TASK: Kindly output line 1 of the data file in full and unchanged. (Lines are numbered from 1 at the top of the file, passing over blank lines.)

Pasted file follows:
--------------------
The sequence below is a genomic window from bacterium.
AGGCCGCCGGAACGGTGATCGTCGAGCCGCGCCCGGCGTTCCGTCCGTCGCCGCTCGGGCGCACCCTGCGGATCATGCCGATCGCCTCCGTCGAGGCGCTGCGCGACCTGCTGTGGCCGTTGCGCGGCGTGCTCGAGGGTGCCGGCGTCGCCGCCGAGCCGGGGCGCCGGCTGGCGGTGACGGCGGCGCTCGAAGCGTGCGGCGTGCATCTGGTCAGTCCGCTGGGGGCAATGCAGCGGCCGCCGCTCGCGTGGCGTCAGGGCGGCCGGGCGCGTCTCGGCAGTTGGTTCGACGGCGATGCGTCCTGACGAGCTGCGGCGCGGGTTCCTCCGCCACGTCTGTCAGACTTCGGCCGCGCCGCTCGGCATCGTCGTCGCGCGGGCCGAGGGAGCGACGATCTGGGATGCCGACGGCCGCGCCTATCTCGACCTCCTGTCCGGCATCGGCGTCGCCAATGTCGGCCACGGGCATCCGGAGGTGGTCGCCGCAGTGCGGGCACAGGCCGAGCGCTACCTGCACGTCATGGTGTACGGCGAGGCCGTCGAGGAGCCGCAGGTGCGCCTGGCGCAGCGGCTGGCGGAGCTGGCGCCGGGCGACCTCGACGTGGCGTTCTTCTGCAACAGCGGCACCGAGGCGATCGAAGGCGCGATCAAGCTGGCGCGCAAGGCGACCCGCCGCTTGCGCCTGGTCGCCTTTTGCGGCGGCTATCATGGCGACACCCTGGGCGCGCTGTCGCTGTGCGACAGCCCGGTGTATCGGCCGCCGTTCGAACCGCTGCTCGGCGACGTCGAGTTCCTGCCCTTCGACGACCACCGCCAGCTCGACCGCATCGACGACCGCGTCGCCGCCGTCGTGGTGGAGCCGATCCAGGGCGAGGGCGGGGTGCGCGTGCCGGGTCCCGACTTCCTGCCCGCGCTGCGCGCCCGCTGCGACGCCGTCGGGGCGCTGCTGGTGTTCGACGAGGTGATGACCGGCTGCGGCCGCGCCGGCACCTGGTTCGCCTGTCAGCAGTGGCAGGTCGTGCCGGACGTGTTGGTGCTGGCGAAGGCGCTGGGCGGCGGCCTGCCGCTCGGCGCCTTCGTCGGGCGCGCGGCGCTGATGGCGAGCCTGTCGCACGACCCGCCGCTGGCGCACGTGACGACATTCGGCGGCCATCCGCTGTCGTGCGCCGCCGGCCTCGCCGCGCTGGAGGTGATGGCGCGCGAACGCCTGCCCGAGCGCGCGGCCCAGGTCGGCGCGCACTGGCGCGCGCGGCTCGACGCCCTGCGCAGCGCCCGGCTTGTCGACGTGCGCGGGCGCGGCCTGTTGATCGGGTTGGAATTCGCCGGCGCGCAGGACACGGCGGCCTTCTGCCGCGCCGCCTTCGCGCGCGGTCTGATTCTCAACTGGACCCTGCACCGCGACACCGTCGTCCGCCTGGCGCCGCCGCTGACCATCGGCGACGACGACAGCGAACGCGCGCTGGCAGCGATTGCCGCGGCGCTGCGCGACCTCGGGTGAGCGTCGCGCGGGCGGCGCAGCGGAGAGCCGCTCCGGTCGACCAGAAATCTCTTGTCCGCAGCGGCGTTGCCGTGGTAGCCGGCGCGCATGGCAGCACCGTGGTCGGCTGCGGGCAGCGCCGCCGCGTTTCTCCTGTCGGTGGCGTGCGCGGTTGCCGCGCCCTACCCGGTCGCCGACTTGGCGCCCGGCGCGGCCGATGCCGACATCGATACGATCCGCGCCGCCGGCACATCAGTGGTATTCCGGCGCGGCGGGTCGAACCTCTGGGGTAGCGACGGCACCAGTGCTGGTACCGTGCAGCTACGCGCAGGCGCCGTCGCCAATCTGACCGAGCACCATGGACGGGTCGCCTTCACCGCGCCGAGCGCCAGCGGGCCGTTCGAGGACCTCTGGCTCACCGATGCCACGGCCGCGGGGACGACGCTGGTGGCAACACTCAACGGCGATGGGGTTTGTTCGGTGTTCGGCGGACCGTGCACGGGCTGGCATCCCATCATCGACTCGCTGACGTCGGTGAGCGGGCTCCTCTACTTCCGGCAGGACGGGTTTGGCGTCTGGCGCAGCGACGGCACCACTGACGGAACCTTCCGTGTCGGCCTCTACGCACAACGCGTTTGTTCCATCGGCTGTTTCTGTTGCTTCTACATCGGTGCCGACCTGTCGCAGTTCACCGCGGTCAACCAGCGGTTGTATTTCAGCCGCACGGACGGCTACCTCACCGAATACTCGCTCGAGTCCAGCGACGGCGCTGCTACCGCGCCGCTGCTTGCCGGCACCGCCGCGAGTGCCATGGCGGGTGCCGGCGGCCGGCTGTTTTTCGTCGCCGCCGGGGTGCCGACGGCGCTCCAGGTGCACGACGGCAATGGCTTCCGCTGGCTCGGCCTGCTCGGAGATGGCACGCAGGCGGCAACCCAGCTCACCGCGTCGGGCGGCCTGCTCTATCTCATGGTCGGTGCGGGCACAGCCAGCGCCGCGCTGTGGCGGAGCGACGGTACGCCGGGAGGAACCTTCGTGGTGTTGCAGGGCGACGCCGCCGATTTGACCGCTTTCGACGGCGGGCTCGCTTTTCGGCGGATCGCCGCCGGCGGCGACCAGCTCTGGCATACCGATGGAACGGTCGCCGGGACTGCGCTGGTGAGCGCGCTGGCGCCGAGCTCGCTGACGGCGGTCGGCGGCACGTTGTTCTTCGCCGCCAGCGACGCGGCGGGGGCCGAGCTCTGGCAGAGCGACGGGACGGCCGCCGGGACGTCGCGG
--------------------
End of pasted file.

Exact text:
The sequence below is a genomic window from bacterium.